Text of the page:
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Improving equity in inpatient paediatric services: a single-centre quality improvement project providing care in patients’ preferred language
  1. Aamena Bharmal1,
  2. Nicola Earl1,
  3. Bob Klaber1,2
  1. 1Paediatric Medicine, Imperial College Healthcare NHS Trust, London, UK
  2. 2Department of Primary Care & Public Health, Imperial College London, London, UK
  1. Correspondence to Dr Aamena Bharmal; aamena.bharmal{at}


Language barriers, if not adequately addressed, can prevent effective communication, impact patient safety and experience. Our research on language preference within the paediatric inpatient and outpatient services in west London revealed that 20% and 56%, respectively, would prefer to communicate in an alternative language than English. When we conducted emotional mapping analysis patients reported feeling ‘invisible’ and ‘not involved’ due to the lack of communication in their preferred language. Here, we describe our analysis and pilot intervention of using translated asthma care plans that aims to improve patient care, experience and outcomes by minimising the impact of language barriers.

  • Health services research

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Language barriers, if not adequately addressed, can prevent effective communication, impact patient safety and experience.1 Here, we describe a pilot project that aims to improve language services and provide a more inclusive service for our diverse paediatric population in west London.

Our aim was to improve paediatric services for patients who prefer to communicate in alternative language than English. Our objectives were to:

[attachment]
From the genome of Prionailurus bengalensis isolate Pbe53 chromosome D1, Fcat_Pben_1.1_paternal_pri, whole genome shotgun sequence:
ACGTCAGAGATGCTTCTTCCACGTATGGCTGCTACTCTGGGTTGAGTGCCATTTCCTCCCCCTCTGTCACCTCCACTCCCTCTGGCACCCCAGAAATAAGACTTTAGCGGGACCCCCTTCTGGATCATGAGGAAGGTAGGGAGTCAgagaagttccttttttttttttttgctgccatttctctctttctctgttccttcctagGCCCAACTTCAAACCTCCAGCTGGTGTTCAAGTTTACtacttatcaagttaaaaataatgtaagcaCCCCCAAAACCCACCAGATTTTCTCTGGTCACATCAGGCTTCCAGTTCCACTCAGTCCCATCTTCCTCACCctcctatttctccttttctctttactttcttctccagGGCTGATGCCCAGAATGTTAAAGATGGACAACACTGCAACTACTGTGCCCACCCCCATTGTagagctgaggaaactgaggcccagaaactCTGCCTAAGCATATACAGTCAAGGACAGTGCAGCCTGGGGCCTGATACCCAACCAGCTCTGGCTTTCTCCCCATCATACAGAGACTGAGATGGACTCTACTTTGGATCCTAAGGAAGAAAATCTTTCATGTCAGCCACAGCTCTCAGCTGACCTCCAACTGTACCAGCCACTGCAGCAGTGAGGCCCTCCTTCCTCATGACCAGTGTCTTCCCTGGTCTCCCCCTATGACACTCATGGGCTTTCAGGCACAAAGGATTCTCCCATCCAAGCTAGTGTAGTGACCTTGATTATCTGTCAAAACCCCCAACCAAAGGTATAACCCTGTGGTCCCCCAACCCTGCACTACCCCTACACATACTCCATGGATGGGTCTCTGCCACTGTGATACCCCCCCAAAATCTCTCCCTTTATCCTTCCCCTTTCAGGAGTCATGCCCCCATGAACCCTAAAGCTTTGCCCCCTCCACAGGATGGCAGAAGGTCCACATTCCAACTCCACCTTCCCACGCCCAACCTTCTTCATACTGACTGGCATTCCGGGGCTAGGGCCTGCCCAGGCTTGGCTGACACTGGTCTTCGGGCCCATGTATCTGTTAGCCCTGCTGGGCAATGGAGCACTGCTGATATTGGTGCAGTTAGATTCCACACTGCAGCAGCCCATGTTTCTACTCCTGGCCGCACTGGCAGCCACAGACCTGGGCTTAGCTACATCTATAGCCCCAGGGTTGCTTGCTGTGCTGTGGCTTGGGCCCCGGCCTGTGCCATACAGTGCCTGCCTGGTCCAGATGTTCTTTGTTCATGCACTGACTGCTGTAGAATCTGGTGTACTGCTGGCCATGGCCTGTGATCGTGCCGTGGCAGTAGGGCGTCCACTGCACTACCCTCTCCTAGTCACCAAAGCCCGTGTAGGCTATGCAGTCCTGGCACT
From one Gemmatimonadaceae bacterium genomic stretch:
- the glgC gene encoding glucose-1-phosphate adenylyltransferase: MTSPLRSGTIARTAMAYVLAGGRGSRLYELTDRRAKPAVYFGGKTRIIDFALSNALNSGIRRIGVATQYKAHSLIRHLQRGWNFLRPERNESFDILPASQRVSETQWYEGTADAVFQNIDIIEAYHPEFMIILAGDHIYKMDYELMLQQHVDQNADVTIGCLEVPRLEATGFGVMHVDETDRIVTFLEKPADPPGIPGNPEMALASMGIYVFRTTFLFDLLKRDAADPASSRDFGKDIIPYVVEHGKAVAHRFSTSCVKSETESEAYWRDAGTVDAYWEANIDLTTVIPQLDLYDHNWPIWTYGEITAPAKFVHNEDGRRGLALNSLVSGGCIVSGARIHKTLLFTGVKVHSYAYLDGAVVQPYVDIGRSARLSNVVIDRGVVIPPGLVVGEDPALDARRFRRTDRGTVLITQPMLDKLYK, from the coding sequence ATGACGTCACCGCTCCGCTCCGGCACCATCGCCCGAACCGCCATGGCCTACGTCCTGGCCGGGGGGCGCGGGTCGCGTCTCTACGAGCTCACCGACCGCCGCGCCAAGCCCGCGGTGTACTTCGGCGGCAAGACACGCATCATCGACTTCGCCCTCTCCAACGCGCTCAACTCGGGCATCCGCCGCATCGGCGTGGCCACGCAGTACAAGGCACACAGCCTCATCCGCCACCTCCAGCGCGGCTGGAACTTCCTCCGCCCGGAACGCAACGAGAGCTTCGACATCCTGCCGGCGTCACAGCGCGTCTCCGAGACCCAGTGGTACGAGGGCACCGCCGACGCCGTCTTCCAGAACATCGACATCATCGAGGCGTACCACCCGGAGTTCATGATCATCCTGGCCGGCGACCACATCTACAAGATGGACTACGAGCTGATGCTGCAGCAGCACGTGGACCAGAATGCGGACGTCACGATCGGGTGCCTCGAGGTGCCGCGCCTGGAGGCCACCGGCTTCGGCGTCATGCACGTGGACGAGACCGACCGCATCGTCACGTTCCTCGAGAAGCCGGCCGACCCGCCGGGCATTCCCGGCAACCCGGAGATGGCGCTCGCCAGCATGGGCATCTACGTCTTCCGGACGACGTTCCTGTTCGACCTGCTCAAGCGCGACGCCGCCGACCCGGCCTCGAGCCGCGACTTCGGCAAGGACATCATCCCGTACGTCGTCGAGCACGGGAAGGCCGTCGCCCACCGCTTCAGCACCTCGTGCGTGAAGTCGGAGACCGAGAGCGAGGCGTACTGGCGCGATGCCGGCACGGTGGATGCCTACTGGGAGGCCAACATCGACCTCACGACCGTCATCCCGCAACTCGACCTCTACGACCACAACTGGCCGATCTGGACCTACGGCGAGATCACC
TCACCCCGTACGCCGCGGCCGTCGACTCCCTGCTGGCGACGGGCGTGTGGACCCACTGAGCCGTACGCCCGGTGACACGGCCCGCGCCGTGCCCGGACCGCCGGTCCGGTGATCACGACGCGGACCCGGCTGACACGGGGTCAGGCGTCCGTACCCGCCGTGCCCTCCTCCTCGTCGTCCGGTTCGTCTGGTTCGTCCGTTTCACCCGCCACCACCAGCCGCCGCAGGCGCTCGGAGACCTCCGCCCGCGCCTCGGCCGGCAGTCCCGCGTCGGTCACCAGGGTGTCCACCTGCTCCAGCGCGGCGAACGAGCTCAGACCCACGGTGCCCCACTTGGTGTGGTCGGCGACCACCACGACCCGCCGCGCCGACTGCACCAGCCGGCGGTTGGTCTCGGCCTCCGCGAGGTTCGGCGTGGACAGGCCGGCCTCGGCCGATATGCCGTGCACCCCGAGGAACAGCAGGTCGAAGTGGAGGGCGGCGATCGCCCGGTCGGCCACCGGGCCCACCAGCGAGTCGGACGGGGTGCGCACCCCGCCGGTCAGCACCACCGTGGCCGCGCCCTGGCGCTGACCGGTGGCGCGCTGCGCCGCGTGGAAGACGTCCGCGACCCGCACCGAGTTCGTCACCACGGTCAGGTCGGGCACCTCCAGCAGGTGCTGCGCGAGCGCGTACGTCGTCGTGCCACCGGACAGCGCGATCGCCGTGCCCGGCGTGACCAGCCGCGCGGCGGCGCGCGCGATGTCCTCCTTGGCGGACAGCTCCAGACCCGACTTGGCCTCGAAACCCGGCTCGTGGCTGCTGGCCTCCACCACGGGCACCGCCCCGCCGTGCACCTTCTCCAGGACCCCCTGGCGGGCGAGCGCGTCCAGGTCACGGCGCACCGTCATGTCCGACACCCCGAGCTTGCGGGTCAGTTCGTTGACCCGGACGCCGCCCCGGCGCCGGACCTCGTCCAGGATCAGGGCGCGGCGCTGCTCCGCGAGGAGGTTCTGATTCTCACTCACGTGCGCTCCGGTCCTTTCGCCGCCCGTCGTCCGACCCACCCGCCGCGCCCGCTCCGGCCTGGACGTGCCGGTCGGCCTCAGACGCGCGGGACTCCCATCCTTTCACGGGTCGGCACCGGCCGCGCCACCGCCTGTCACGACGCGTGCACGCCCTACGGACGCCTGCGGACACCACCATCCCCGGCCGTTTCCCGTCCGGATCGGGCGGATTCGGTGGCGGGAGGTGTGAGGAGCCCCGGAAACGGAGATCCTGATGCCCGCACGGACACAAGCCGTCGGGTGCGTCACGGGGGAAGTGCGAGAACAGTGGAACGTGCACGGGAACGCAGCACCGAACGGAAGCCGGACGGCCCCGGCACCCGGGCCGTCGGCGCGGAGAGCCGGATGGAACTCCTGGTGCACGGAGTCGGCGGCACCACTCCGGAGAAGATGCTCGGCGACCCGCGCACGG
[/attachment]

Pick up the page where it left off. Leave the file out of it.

1. Determine the prevalence of patients’ who prefer to communicate in an alternative language.

  2. Gain insights into patients’ experience.

  3. Design a small-scale intervention to improve patients’ experience.

To understand language preference within the paediatric service we conducted the following studies in November 2021:

  • Prospective analysis of inpatients’ language preference.

  • Retrospective analysis of outpatient appointments’ language preference.

  • Emotional mapping—a form qualitative data collection—with three families receiving care.

The project was registered and reported to two groups within the Trust: ‘Population Health Steering group’ and ‘Asthma Big Room’ to ensure compliance with information governance and research standings.

The prospective analysis included 42 patients over the 5 consecutive days. Twenty per cent (n=9) stated their preference is to receive communication in an alternative language, with Arabic (n=6) being the most common alternative language. The majority of the admissions were due to respiratory-related illness.

Between November 2020 and October 2021, there were 44 039 outpatient attendances, where language preference was only recorded for 27% (n=12 083). For those with their language preference recorded (n=12 123), 44% preferred to communicate in English but 56% of attendees preferred to communicate in 39 different languages. Table 1 summarises the recorded five most common languages spoken in the outpatient context.